A widespread practice in public and private organisations is the replacement of ICT equipment within a short time span, usually limited to the period under extended guarantee (typically three years). For instance, in the public research environment, the common practice is to establish a depreciation plan for a period of three years. This minimises the maintenance and upgrading costs of previously acquired equipment, and treats ICT equipment as consumable goods, which leads to a lot of ewaste and little or no reuse. In addition, the upgrading cycles of proprietary software with extra features sometimes deliberately force older hardware or software to become obsolete as a sales strategy to create pressure on the customer to purchase new hardware or software again. The marketing campaigns from most mobile operators continue promoting the frequent (e.g. yearly) substitution of mobile devices even if the old one is completely functional. In contrast, tenders for the acquisition of ICT equipment for public administrations and large companies are more frequently including requirements involving energy efficiency, ewaste management and CO2 emissions. 

One of the most active NGOs in Spain around the issue of ICT ewaste is Greenpeace, which publishes the Green Electronics Rankings.9 At the same time, grassroots movements and associations work at the local community level to change views and practices. For instance, the association Tecnologia per Tothom or “Technology for Everybody” (TxT)10 works on engaging students to take civic responsibility and offers training through a Reuse Workshop, among other activities, with support from the Centre of Cooperation for Development at the Technical University of Catalonia (UPC).11 The workshop is a hands-on session where participants learn how to repair a computer. It was started in 2003, and is held twice a year. By July 2009 more than 800 computers were repaired, installed and handed over to 102 solidarity projects. It expanded from six projects involving twenty computers in 2003, to 25 projects involving 87 computers in 2009.

ICTs and climate change

The ongoing efforts towards ebusiness, egovernment and, in general, the role of ICTs in the dematerialisation of processes and services, results in clear improvements in efficiency, the reduction of travel needs, the reduction in resources required for manufacturing and the removal of packaging and distribution, the transfer of and access to information without using paper (newspapers, books, etc.), and new business models for the distribution of software, music, art, movies and games.12 ICT systems have also brought more efficiency in processes such as traffic control in large cities, the smart power grid with its capability of integrating renewable electricity, and the monitoring and regulation of the environmental impact of diverse human activities.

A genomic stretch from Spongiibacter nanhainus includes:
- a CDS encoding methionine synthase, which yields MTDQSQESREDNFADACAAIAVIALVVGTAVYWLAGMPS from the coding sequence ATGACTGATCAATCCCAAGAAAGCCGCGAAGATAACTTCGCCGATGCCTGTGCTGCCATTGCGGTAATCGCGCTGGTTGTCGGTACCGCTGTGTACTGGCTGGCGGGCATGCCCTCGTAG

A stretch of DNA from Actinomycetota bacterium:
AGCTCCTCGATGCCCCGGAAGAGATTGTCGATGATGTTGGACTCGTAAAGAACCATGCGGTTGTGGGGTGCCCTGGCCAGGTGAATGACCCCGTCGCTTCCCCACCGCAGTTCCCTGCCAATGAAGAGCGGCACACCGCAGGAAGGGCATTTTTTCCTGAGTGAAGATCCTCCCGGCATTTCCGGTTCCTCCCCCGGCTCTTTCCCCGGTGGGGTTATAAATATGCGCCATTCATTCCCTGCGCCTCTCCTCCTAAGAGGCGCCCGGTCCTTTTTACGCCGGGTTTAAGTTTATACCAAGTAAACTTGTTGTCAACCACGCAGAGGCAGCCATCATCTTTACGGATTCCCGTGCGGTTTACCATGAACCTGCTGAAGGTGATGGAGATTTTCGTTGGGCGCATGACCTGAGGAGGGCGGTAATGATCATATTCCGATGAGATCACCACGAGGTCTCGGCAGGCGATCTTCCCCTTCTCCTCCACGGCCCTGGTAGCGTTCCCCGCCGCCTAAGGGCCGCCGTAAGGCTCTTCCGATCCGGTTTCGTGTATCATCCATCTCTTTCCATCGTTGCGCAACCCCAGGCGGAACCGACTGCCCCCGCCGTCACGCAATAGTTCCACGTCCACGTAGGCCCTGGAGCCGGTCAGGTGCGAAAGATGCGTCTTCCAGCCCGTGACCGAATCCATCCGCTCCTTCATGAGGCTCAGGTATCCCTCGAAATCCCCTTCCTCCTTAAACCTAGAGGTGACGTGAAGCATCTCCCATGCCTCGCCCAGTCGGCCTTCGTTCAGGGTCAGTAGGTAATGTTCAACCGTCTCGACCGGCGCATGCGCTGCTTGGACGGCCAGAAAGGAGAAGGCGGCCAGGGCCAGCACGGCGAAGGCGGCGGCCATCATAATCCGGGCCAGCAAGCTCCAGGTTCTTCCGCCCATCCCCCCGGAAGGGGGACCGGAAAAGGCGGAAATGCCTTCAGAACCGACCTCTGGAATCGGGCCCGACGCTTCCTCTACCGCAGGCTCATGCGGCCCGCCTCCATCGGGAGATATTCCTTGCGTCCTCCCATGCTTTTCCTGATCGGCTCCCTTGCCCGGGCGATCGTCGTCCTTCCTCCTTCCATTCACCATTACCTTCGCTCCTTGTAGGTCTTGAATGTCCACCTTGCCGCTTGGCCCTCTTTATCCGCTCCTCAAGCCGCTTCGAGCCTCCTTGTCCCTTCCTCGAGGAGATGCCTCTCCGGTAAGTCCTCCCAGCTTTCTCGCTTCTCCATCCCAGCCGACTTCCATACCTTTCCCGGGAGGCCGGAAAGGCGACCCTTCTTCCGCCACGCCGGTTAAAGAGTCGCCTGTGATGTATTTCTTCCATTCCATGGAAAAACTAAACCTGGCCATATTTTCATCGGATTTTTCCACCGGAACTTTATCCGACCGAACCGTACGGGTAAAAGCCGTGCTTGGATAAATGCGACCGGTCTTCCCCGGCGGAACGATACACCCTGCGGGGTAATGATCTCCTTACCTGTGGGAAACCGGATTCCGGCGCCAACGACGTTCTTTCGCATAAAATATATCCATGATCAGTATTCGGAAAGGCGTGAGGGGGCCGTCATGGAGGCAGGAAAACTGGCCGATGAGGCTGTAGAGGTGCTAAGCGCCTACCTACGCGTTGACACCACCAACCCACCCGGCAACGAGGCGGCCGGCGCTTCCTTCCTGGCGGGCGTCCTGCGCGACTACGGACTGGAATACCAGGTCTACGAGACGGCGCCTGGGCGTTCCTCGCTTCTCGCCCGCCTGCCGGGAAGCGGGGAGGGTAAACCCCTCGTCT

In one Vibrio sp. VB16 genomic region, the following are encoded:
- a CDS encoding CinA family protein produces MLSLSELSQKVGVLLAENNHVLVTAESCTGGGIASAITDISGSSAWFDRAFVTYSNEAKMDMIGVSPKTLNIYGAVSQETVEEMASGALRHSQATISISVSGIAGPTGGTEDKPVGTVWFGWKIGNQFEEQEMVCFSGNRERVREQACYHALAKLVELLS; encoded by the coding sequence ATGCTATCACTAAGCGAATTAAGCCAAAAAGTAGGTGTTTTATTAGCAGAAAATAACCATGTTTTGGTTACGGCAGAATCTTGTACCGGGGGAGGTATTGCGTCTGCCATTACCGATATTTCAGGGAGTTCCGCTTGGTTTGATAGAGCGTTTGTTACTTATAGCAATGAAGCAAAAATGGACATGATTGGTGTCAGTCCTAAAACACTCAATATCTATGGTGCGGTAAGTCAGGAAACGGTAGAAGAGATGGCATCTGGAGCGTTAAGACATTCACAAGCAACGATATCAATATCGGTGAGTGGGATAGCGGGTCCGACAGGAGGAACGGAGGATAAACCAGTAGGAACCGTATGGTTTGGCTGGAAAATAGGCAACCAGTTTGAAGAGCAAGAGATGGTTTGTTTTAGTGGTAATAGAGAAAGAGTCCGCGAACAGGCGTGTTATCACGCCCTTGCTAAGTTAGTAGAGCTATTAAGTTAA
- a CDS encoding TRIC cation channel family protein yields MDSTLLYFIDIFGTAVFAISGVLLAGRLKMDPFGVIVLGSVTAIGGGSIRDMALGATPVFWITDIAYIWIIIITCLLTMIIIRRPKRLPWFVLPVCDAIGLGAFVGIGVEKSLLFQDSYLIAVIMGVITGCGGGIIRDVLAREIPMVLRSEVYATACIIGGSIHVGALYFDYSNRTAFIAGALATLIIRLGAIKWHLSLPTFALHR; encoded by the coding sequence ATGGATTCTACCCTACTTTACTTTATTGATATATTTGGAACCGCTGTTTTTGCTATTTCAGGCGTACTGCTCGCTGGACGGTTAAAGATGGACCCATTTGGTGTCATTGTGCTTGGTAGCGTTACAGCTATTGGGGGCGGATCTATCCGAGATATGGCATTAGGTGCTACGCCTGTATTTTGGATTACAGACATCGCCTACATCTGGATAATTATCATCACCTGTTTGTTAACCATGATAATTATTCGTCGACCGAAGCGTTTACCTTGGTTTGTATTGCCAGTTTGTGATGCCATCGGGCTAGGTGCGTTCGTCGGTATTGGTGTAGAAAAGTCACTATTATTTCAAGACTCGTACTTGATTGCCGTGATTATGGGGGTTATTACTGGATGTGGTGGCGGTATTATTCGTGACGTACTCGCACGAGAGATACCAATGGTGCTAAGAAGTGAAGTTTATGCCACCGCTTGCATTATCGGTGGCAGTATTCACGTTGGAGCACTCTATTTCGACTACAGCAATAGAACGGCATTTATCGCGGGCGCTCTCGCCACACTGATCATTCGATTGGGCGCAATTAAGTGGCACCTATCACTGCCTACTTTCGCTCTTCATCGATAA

The Organisation for Economic Co-operation and Development (OECD) report Towards Green ICT Strategies: Assessing Policies and Programmes on ICT and the Environment,13 released in 2010, is a survey of 92 programmes and initiatives (50 from governments and 42 from industry associations) across 22 OECD countries, plus the European Union. It looks at the direct effects of ICTs (initiatives focusing on environmental impacts produced by ICTs themselves) and at the enabling effects of ICTs (initiatives focusing on reducing environmental impacts by using ICT applications). According to Annex 1 of the report, Spain is still not addressing any of these aspects, being among the worst rated in the OECD, together with the Czech Republic, Greece, Luxembourg, Mexico, Poland and Turkey.

Corporate social responsibility initiatives are resulting in some progress in the use of ICTs in combating climate change. Private companies, through the Global Reporting Initiative, are reporting successes as part of their corporate social responsibility portfolios. A 2009 report by Vodafone and Accenture14 studies the potential reductions in CO2 emissions made possible by mobile technology in the following industries: ICTs (by developing technology and providing the necessary connectivity); logistics and transport (through intelligent logistics); basic services (through smart grids); production systems and service maintenance management (through intelligent manufacturing); and services for business activities (through dematerialisation). 

New trends